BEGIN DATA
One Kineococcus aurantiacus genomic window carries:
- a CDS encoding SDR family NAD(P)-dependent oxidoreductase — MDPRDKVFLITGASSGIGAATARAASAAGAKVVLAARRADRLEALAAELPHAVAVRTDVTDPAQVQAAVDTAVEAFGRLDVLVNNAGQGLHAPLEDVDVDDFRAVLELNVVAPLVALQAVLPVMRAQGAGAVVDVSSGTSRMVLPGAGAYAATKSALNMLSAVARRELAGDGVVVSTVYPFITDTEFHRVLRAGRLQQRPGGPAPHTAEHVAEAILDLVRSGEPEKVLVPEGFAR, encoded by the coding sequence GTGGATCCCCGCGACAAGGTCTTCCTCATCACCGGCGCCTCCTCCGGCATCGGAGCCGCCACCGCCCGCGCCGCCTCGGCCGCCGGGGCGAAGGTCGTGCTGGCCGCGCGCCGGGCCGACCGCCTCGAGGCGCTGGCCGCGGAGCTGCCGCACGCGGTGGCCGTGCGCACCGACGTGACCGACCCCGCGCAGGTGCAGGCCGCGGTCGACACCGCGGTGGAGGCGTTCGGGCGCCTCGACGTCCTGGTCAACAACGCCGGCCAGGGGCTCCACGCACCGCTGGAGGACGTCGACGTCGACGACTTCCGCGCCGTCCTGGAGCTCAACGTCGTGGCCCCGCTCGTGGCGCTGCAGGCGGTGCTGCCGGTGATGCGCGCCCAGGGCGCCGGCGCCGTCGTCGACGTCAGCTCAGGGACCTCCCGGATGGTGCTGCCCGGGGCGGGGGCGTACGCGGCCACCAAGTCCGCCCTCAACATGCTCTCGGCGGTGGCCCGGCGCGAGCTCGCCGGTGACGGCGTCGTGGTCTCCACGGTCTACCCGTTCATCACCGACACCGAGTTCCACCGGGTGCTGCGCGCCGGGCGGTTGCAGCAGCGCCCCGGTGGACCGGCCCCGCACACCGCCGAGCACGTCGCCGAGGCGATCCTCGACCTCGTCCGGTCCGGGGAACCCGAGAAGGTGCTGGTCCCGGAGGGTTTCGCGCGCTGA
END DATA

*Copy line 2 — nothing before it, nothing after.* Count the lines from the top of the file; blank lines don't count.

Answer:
- a CDS encoding SDR family NAD(P)-dependent oxidoreductase — MDPRDKVFLITGASSGIGAATARAASAAGAKVVLAARRADRLEALAAELPHAVAVRTDVTDPAQVQAAVDTAVEAFGRLDVLVNNAGQGLHAPLEDVDVDDFRAVLELNVVAPLVALQAVLPVMRAQGAGAVVDVSSGTSRMVLPGAGAYAATKSALNMLSAVARRELAGDGVVVSTVYPFITDTEFHRVLRAGRLQQRPGGPAPHTAEHVAEAILDLVRSGEPEKVLVPEGFAR, encoded by the coding sequence GTGGATCCCCGCGACAAGGTCTTCCTCATCACCGGCGCCTCCTCCGGCATCGGAGCCGCCACCGCCCGCGCCGCCTCGGCCGCCGGGGCGAAGGTCGTGCTGGCCGCGCGCCGGGCCGACCGCCTCGAGGCGCTGGCCGCGGAGCTGCCGCACGCGGTGGCCGTGCGCACCGACGTGACCGACCCCGCGCAGGTGCAGGCCGCGGTCGACACCGCGGTGGAGGCGTTCGGGCGCCTCGACGTCCTGGTCAACAACGCCGGCCAGGGGCTCCACGCACCGCTGGAGGACGTCGACGTCGACGACTTCCGCGCCGTCCTGGAGCTCAACGTCGTGGCCCCGCTCGTGGCGCTGCAGGCGGTGCTGCCGGTGATGCGCGCCCAGGGCGCCGGCGCCGTCGTCGACGTCAGCTCAGGGACCTCCCGGATGGTGCTGCCCGGGGCGGGGGCGTACGCGGCCACCAAGTCCGCCCTCAACATGCTCTCGGCGGTGGCCCGGCGCGAGCTCGCCGGTGACGGCGTCGTGGTCTCCACGGTCTACCCGTTCATCACCGACACCGAGTTCCACCGGGTGCTGCGCGCCGGGCGGTTGCAGCAGCGCCCCGGTGGACCGGCCCCGCACACCGCCGAGCACGTCGCCGAGGCGATCCTCGACCTCGTCCGGTCCGGGGAACCCGAGAAGGTGCTGGTCCCGGAGGGTTTCGCGCGCTGA